OTTAWA – The fatal shooting of a soldier at the National War Memorial and the subsequent gunfire on Parliament Hill on Wednesday have renewed concerns about security in the capital.
The shootout prompted MPs to pile chairs against wooden meeting room doors to shield themselves from the gunman, forced the lockdown of much of the downtown core and left a suspect dead in the Centre Block.
MPs and senators have been nervous for years about how easily members of the public can access the Parliament Buildings. Canada’s role in the campaign against militants in the Middle East has heightened concerns in recent weeks.
Two years ago, the country’s auditor general called for better security measures on the Hill.
Four separate bodies watch over Parliament Hill — the RCMP’s Parliament Hill detachment, the House of Commons Security Services, the Senate Protective Service and the Ottawa police, which is responsible for the city streets surrounding the buildings.
In a 2012 report, Auditor General Michael Ferguson suggested unifying the security forces “under a single point of command, making it possible to respond to situations more efficiently and effectively.”
In the aftermath of Wednesday’s shootings, Liberal MP Marc Garneau said security procedures will have to change.
“I think the intention was to try to make Parliament not look like Fort Knox,” he said. “But we’ve crossed a river today.”
Garneau pointed out that while visitors go through metal detectors, most parliamentary offices are easily accessible once those people are in the buildings.
“The point is, somebody who decides that they want to rush the building can walk up, rush in, show their weapon and then rush into the building before anybody can really effectively do anything,” he said.
Karl Belanger, principal secretary to NDP Leader Tom Mulcair, said there’s no question procedures will need to be reviewed and fixed so that such a breach never happens again.
NDP MP Charlie Angus said that as gunfire echoed through the Hall of Honour during the party’s caucus meeting on Wednesday morning, “suddenly those parliamentary caucus doors looked very, very flimsy.”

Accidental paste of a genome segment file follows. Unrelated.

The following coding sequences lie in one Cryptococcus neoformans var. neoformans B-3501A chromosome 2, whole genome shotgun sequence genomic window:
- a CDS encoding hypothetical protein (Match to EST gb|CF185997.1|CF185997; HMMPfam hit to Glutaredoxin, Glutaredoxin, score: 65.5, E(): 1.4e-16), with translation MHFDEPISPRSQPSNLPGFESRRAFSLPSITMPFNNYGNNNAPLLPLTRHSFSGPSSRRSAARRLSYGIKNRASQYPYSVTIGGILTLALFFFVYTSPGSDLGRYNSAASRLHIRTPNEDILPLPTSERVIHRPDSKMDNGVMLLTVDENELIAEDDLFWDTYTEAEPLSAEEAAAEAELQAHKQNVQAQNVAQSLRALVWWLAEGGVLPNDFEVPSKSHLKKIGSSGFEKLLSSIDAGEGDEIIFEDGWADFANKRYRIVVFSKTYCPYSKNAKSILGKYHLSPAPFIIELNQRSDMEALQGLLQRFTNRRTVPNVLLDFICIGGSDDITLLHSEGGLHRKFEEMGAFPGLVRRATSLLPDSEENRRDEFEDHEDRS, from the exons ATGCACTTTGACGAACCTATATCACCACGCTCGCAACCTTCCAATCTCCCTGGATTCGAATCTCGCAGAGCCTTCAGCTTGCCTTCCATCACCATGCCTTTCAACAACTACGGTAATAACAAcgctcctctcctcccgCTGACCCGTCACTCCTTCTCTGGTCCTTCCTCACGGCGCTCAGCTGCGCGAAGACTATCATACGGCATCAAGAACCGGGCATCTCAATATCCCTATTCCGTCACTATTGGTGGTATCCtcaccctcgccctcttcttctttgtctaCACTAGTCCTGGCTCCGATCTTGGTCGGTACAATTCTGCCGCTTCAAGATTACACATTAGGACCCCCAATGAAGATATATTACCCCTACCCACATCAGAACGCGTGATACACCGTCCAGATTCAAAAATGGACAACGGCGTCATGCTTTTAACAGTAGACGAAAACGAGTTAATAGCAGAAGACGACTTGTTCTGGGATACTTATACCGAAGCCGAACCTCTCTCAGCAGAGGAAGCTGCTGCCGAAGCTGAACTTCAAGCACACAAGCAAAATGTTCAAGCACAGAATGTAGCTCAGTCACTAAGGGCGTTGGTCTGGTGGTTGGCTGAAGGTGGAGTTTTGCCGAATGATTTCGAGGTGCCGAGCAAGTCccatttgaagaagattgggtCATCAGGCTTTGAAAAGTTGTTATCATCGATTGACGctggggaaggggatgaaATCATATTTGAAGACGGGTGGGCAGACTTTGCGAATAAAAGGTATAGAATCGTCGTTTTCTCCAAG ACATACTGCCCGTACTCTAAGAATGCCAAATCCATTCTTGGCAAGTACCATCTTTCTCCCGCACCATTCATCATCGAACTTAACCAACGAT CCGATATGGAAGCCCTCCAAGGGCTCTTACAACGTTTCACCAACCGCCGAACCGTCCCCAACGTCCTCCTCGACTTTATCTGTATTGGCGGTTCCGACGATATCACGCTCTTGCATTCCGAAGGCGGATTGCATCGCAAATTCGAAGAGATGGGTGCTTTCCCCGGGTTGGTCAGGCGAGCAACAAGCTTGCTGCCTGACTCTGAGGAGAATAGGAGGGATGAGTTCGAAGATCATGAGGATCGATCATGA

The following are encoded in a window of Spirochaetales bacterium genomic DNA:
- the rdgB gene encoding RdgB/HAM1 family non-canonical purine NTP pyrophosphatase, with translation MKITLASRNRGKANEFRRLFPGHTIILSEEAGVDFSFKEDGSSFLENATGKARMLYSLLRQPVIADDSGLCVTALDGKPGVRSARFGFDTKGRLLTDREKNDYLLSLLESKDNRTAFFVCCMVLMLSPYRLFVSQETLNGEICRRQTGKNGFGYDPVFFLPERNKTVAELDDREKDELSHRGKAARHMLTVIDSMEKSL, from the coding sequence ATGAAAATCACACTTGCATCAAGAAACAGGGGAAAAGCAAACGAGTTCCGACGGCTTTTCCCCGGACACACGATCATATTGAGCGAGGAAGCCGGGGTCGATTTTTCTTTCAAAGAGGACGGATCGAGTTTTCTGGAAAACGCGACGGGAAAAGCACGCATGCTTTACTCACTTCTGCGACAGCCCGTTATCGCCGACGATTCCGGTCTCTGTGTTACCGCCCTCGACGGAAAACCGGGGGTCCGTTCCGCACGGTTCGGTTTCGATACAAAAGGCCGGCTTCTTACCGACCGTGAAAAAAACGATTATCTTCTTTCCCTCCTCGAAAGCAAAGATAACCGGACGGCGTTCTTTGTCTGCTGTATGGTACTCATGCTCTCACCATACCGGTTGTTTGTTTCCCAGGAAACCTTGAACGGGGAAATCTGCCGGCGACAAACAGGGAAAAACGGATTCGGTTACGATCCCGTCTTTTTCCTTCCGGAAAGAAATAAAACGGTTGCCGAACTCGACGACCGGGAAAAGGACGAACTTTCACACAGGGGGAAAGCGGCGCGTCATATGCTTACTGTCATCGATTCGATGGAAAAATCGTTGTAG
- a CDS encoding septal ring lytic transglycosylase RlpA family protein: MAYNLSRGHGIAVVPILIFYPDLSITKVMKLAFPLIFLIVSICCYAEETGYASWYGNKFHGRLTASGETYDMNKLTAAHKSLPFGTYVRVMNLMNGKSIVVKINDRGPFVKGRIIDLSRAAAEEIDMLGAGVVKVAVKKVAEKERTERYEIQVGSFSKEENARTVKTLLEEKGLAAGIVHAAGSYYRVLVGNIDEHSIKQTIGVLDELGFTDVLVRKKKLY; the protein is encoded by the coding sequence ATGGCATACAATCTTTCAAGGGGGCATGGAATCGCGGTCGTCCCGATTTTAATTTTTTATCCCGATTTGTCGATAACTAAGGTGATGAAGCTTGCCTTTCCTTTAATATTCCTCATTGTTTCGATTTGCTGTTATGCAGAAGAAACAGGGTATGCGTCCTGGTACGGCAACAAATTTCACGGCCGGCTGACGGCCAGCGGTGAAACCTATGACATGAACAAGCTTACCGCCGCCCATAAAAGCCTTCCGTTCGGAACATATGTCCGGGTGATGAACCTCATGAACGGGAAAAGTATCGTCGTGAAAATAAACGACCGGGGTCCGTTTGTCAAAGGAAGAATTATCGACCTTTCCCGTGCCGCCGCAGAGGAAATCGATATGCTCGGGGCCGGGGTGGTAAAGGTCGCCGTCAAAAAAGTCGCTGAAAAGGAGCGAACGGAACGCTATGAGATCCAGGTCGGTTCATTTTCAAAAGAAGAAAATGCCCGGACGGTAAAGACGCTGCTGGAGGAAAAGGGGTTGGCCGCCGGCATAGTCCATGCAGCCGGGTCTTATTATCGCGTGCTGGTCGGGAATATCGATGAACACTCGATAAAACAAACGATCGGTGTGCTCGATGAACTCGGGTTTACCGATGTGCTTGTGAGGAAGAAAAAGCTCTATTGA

But Angus added he hopes the Hill doesn’t become fortress as a result of the shooting.
“I just think what’s really important to remember from this is that Parliament Hill is an incredible public place that’s open for people to play football and come and protest and sit and have their lunches, do their yoga,” he said.
“We can’t lose that. We need to make it more secure, we need to make sure people can be safe … but we can never lose sight (that it’s) an open place where Canadians feel welcome.”
Liberal MP John McKay had the same feeling.
“That building is the people’s building and we’ve been able to pride ourselves on its accessibility to people,” he said. “I hate to think of us shutting it down because of both paranoia and legitimate fears. It really changes everything.”
Ferguson’s report, however, made reference to a 2009 security breach that involved Greenpeace protesters scaling the West Block and unfurling a banner.
“Subsequent analysis revealed that the House of Commons Security Service’s mandate covered the area inside buildings under its jurisdiction and the RCMP’s mandate covered the grounds, but no organization had a clear mandate for the roofs of the building,” his report found.
Some MPs recently asked for a Commons committee hearing into momentary delays inflicted upon parliamentarians last month as they tried to get to the House of Commons and were held up by the German president’s motorcade.
MPs say their ability to move freely is a question of parliamentary privilege, ranking with their right to call for witnesses and documents and to say what they want in the Commons.
The hearing was held Tuesday, the day before the shootings.
Late last year, the RCMP added new video cameras near pedestrian entrances to Parliament Hill, and a vehicle screening facility along Wellington Street, the boulevard in front of the Parliament Buildings.
Some cameras can record panoramic views and closeup images. The RCMP apparently monitors the video stream round-the-clock, with simultaneous feeds to House of Commons and Senate security personnel.
Internal RCMP notes released under the Access to Information Act said the plan was to increase video coverage of the parliamentary precinct to 100 per cent from 35 per cent.
The Mounties also said the system is intended to guard against a possible attack by detecting abandoned packages, suspicious activity and disturbances.
— With files from Joan Bryden in Ottawa